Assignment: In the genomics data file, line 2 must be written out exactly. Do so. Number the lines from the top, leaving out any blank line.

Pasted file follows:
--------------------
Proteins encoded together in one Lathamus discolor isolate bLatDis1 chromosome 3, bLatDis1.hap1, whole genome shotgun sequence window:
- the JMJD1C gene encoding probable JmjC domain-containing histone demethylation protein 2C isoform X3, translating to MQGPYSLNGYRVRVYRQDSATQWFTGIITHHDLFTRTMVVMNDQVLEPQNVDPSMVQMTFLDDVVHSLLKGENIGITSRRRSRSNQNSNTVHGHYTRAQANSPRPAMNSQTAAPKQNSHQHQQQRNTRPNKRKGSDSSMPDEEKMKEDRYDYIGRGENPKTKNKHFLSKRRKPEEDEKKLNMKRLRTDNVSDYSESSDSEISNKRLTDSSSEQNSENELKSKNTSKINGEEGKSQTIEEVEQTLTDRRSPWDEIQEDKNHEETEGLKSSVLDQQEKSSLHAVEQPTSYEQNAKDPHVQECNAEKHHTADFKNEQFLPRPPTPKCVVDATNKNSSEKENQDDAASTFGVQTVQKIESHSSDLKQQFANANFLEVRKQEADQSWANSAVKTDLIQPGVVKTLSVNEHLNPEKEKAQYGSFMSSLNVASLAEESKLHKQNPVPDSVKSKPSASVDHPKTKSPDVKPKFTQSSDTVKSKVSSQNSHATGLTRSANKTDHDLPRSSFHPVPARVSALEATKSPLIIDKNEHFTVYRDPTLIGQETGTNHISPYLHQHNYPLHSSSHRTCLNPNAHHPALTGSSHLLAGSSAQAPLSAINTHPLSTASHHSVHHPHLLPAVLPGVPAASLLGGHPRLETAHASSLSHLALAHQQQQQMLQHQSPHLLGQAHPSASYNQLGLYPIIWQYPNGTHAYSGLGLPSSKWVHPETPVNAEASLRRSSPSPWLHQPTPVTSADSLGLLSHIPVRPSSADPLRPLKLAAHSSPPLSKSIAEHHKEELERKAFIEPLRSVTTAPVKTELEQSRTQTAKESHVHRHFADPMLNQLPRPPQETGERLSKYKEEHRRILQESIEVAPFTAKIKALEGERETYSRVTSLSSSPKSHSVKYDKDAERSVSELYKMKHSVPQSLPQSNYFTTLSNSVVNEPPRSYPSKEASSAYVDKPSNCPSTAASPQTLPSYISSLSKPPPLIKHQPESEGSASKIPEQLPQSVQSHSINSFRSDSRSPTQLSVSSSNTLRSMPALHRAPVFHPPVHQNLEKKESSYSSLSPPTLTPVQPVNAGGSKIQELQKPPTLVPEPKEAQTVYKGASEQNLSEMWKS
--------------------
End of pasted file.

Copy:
- the JMJD1C gene encoding probable JmjC domain-containing histone demethylation protein 2C isoform X3, translating to MQGPYSLNGYRVRVYRQDSATQWFTGIITHHDLFTRTMVVMNDQVLEPQNVDPSMVQMTFLDDVVHSLLKGENIGITSRRRSRSNQNSNTVHGHYTRAQANSPRPAMNSQTAAPKQNSHQHQQQRNTRPNKRKGSDSSMPDEEKMKEDRYDYIGRGENPKTKNKHFLSKRRKPEEDEKKLNMKRLRTDNVSDYSESSDSEISNKRLTDSSSEQNSENELKSKNTSKINGEEGKSQTIEEVEQTLTDRRSPWDEIQEDKNHEETEGLKSSVLDQQEKSSLHAVEQPTSYEQNAKDPHVQECNAEKHHTADFKNEQFLPRPPTPKCVVDATNKNSSEKENQDDAASTFGVQTVQKIESHSSDLKQQFANANFLEVRKQEADQSWANSAVKTDLIQPGVVKTLSVNEHLNPEKEKAQYGSFMSSLNVASLAEESKLHKQNPVPDSVKSKPSASVDHPKTKSPDVKPKFTQSSDTVKSKVSSQNSHATGLTRSANKTDHDLPRSSFHPVPARVSALEATKSPLIIDKNEHFTVYRDPTLIGQETGTNHISPYLHQHNYPLHSSSHRTCLNPNAHHPALTGSSHLLAGSSAQAPLSAINTHPLSTASHHSVHHPHLLPAVLPGVPAASLLGGHPRLETAHASSLSHLALAHQQQQQMLQHQSPHLLGQAHPSASYNQLGLYPIIWQYPNGTHAYSGLGLPSSKWVHPETPVNAEASLRRSSPSPWLHQPTPVTSADSLGLLSHIPVRPSSADPLRPLKLAAHSSPPLSKSIAEHHKEELERKAFIEPLRSVTTAPVKTELEQSRTQTAKESHVHRHFADPMLNQLPRPPQETGERLSKYKEEHRRILQESIEVAPFTAKIKALEGERETYSRVTSLSSSPKSHSVKYDKDAERSVSELYKMKHSVPQSLPQSNYFTTLSNSVVNEPPRSYPSKEASSAYVDKPSNCPSTAASPQTLPSYISSLSKPPPLIKHQPESEGSASKIPEQLPQSVQSHSINSFRSDSRSPTQLSVSSSNTLRSMPALHRAPVFHPPVHQNLEKKESSYSSLSPPTLTPVQPVNAGGSKIQELQKPPTLVPEPKEAQTVYKGASEQNLSEMWKS